Frontotemporal degeneration (FTD), a disease process that results in progressive damage to the temporal or frontal lobes of the brain, has been made a major disease priority in the U.S.

New study of hepatitis provides clues for fighting the disease

A new technique to sustain hepatitis B in liver cells has allowed researchers to study the immune response and drug treatments.

Is the full impact of Ebola yet to be felt?

Weak state capacity and poor public health infrastructure will hamper efforts to contain the escalating Ebola outbreak in West Africa, according to a new report.

Universal blood test for cancer

Bradford - Scientists have devised a simple blood test that can be used to diagnose whether people have cancer or not. The researchers are heralding it as the first 'universal test for cancer'.

Liberia closes borders as Ebola hits major west African cities

Monrovia - Liberian President Ellen Johnson Sirleaf has announced the closure of most of the Ebola-hit country's land borders after the deadly tropical virus spread to two of west Africa's largest cities.

Two Americans infected with Ebola in Liberia outbreak

Washington - Two Americans involved in the treatment of Ebola victims in Liberia have become infected with the West African epidemic, an aid agency said Sunday.

Nigeria on red alert after first Ebola death

Abuja - Nigeria was on alert against the possible spread of Ebola on Saturday, a day after the first confirmed death from the virus in Lagos, Africa's biggest city and the country's financial capital.

US monitoring Ebola outbeak, aiding bid to stop spread

Washington - US officials are closely monitoring the outbreak of deadly Ebola virus which has now reached Nigeria, and is working with governments and aid groups to try to stop the spread.

Nigeria confirms Liberian man died of Ebola in Lagos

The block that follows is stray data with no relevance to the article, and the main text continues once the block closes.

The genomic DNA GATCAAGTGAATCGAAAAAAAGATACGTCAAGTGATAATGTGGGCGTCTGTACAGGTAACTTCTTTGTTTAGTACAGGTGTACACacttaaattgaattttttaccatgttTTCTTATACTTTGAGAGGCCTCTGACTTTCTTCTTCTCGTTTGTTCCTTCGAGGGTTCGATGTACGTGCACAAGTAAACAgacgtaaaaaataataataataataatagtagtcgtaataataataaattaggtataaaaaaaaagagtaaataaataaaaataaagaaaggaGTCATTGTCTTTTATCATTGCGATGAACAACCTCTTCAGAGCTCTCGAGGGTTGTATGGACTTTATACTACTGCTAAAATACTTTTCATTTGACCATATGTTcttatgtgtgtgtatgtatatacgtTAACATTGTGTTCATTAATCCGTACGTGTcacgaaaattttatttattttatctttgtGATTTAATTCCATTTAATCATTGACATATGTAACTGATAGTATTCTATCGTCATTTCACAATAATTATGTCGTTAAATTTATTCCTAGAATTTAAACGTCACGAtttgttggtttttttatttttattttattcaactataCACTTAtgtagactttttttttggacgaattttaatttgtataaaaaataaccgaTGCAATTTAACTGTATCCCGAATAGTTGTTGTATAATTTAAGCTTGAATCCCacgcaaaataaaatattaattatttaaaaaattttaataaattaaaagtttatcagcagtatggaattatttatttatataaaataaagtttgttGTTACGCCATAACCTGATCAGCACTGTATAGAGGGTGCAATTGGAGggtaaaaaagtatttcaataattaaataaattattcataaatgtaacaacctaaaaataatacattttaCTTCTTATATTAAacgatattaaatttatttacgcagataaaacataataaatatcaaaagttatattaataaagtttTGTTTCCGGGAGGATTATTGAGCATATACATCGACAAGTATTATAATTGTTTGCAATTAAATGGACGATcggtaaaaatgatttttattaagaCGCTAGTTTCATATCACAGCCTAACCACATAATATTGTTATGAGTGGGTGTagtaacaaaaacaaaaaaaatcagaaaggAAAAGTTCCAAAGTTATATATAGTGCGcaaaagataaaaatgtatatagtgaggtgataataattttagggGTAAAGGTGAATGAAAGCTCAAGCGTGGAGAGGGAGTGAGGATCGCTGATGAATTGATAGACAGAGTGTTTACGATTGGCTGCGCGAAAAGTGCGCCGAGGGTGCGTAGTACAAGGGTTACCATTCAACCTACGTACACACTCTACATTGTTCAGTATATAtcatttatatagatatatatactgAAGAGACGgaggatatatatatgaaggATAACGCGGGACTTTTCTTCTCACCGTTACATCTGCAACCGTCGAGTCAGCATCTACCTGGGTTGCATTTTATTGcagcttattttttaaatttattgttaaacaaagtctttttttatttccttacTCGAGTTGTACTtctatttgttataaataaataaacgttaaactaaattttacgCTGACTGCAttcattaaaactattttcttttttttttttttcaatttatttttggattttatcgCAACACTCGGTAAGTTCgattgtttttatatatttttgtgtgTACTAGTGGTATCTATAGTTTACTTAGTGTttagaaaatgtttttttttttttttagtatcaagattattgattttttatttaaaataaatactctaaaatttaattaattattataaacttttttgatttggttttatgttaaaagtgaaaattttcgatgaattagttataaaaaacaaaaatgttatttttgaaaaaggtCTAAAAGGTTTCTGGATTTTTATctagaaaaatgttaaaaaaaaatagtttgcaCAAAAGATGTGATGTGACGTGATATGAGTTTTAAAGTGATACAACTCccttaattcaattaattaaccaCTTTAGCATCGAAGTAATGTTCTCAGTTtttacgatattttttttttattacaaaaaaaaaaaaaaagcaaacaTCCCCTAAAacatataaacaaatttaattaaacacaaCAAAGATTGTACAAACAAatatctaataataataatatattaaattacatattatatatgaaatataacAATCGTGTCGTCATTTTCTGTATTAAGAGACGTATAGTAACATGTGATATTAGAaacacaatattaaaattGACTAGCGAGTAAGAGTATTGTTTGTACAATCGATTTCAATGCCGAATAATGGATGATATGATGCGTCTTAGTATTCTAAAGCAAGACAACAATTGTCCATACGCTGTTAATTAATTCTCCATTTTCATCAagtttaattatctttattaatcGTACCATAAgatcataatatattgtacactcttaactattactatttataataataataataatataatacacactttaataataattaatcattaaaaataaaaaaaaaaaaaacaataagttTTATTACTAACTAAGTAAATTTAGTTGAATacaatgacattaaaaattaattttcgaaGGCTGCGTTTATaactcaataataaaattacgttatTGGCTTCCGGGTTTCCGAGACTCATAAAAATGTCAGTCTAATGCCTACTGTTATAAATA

Abuja - Nigeria said Friday that Ebola caused the death of a Liberian national who died in quarantine in Lagos, confirmation that the worst-ever outbreak of the virus has reached Africa's most populous country.

Other deadly diseases found in U.S. government lab

Bethesda - The FDA, just days after announcing that it had found decades-old vials of smallpox—inside a storage facility it owned, has announced that the deadly virus wasn't the only dangerous substance it found during a clean out of the facility last month.
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Disease Image

You can t call them lazy. Once a female rat reproduces  she could have 15 000 descendants by the end...
You can't call them lazy. Once a female rat reproduces, she could have 15,000 descendants by the end of just one year!
National Geographic screen grab
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My grandma
My grandma
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Rats do carry a number of diseases  more than we realized.
Rats do carry a number of diseases, more than we realized.
National Geographic screen grab
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The tick Amblyomma americanum (Lone Star tick)
The tick Amblyomma americanum (Lone Star tick)
CDC public library
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Bringing Cholera symptoms under control with replacement fluids is the first step in treatment.
Bringing Cholera symptoms under control with replacement fluids is the first step in treatment.
234next.com
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Antibiotics like these may soon become lose their potency as pathogens adapt.
Antibiotics like these may soon become lose their potency as pathogens adapt.
Tom Varco
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Ash trees near Saxby UK
Ash trees near Saxby UK
David Wright
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My grandma
My grandma
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A street rat looking for a meal.
A street rat looking for a meal.
Edal Anton Lefterov
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Untitled
Walter Hodges
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Color-enhanced electron micrograph of Ebola virus particles.
Color-enhanced electron micrograph of Ebola virus particles.
Thomas W. Geisbert, Boston University School of Medicine
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Untitled
Courtesy AsbestosDiseaseAwareness.org
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My grandma
My grandma
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This patient presented on the third pre-eruptive day with “Koplik spots” indicative of the begin...
This patient presented on the third pre-eruptive day with “Koplik spots” indicative of the beginning onset of measles. In the prodromal or beginning stages, one of the signs of the onset of measles is the eruption of “Koplik spots” on the mucosa of the cheeks and tongue, which appear as irregularly-shaped, bright red spots often with a bluish-white central dot.
Wikipedia